The Quiet Man star John Wayne was known to do some of his own stuntwork over the course of his filmography. However, he allowed a stuntman to take over for some of the more physically intense sequences that would potentially leave the film without a star if things took a turn for the worse. Wayne did some of the stunts for The Quiet Man, including one of the movie’s most iconic scenes.
John Wayne switched to drama for ‘The Quiet Man’
Most audiences recognize Wayne for his accomplishments within the war and Western film genres. However, he very occasionally set foot away from what viewers expected from him, although it was only for specific circumstances. Ordinarily, the movie star knew how to throw quite the punch, resulting in plenty of available stuntwork.
Wayne made the switch to The Quiet Man, once again collaborating with director John Ford and actor Maureen O’Hara. First, they had to agree to make Rio Grande to get the necessary funding to make their passion project, which also gave the lead actors the opportunity to generate more chemistry with one another.
The story follows a retired boxer named Sean Thornton (Wayne), who returns back to the Irish village he was born in. While pursuing his family’s old home, he meets a fiery woman named Mary Kate Danaher (O’Hara), who he falls in love with.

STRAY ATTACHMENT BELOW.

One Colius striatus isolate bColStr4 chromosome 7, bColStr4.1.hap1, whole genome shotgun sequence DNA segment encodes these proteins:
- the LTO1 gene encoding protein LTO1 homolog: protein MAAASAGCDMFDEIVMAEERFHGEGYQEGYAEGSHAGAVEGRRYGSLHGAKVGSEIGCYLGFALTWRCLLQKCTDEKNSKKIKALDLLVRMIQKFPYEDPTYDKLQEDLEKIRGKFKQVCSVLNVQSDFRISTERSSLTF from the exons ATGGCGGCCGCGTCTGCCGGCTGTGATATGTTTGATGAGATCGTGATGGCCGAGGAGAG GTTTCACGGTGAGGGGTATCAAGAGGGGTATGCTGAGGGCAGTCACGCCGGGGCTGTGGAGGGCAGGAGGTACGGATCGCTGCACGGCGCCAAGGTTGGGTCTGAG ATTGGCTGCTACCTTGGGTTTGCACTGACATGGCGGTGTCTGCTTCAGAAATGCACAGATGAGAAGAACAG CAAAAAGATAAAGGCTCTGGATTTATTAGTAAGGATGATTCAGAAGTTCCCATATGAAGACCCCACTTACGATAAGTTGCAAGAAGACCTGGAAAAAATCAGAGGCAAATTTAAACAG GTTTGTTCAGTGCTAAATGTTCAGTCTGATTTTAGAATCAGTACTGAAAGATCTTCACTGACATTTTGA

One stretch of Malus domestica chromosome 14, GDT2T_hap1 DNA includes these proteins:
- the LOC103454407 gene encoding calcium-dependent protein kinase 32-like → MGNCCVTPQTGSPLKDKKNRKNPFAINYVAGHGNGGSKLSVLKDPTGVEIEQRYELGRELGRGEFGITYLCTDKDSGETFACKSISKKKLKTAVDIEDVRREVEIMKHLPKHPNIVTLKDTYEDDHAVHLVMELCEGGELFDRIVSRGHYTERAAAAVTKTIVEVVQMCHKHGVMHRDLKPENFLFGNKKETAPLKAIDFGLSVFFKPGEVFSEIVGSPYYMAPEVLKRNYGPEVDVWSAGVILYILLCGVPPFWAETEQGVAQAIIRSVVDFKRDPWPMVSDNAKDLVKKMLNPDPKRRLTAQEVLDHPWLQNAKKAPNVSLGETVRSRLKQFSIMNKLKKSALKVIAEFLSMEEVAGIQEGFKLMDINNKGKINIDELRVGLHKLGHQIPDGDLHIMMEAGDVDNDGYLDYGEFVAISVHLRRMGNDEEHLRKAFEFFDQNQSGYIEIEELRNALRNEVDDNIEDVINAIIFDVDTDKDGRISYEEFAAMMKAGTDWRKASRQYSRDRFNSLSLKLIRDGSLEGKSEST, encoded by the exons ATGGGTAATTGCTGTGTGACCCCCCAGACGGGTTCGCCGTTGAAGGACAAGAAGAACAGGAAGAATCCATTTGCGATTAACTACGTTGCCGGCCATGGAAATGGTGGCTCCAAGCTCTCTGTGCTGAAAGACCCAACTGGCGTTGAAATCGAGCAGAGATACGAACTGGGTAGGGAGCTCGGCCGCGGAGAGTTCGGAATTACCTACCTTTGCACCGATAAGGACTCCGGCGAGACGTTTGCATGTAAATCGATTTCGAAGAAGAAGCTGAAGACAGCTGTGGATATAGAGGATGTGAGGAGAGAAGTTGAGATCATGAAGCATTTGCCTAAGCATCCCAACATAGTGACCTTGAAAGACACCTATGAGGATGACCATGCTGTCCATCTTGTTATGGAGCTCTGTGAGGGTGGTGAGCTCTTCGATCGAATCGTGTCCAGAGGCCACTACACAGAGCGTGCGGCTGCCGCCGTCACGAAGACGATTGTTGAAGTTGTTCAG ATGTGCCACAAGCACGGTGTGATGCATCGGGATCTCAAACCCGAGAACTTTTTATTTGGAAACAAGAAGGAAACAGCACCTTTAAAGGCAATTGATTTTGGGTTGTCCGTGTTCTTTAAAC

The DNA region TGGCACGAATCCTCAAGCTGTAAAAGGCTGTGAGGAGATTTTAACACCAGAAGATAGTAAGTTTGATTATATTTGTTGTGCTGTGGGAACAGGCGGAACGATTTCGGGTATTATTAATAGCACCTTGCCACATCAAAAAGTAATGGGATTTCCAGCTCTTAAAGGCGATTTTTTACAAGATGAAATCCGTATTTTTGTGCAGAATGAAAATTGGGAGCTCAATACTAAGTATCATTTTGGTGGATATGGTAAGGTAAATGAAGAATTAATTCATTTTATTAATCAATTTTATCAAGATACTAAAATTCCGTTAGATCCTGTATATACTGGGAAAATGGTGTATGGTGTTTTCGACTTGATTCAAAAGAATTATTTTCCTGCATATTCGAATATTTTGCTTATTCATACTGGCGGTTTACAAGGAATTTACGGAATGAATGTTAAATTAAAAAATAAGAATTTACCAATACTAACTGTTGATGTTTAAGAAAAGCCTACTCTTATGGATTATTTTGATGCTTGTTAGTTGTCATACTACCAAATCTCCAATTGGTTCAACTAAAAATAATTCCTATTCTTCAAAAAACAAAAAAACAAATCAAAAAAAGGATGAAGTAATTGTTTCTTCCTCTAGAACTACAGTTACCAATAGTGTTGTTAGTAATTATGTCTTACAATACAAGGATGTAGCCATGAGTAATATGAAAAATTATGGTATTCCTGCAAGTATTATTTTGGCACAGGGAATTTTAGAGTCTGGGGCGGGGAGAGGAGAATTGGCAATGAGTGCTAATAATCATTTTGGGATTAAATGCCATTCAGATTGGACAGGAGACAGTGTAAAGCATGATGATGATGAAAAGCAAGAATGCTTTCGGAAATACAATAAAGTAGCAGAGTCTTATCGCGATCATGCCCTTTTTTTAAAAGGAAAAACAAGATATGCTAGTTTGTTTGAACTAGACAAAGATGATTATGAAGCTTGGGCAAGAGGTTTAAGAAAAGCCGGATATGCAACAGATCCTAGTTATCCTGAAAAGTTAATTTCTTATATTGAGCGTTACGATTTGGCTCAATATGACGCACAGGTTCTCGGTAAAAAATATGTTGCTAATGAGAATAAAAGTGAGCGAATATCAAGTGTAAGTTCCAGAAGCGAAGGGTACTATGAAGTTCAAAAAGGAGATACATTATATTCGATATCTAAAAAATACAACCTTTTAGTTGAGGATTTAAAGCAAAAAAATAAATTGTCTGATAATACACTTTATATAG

John Wayne did some of his own fighting in ‘The Quiet Man’
According to the official Wayne Facebook page, he had a double who did plenty of work over the course of The Quiet Man. There is a lot less dangerous stuntwork here than in his other movies, but there are still some legendary scenes that set Hollywood history. Stuntman Chuck Roberson was his favorite stuntman, but he had another name attached to the project.
“For this film, it was Bill Maguire who doubled for Duke,” the Facebook page wrote. “Bill did most of the stunts for Duke in The Quiet Man except for the riding scenes and the main fight scene. Joe Mellotte was simply a stand-in for John Wayne in a few scenes.”
The post continued: “The riding scenes were doubled by Joe Fair. Terry Wilson and Bob Morgan were the stuntmen who took part in the climatic brawl, which was filmed in the studios. Patrick Ford (John Ford’s son) did the stunts for Victor McLaglen.”
He delivered one of his best performances as Sean Thornton
Wayne earned his first Oscar nomination for playing Sgt. John M. Stryker in 1949’s Sands of Iwo Jima. He got another Academy Award nomination for his work in 1960’s The Alamo, but it was in the Best Picture category. The movie star didn’t get his first, and only, win until he played Rooster Cogburn in 1969’s True Grit. It became one of his most legendary roles, as the eyepatch-wearing character was carried through pop culture.
However, Wayne truly demonstrated another side of him in The Quiet Man. He shared electric chemistry with O’Hara that continues to earn praise from his longtime fans. He’s explored dramatic storytelling with nuance in this collaboration with O’Hara and Ford.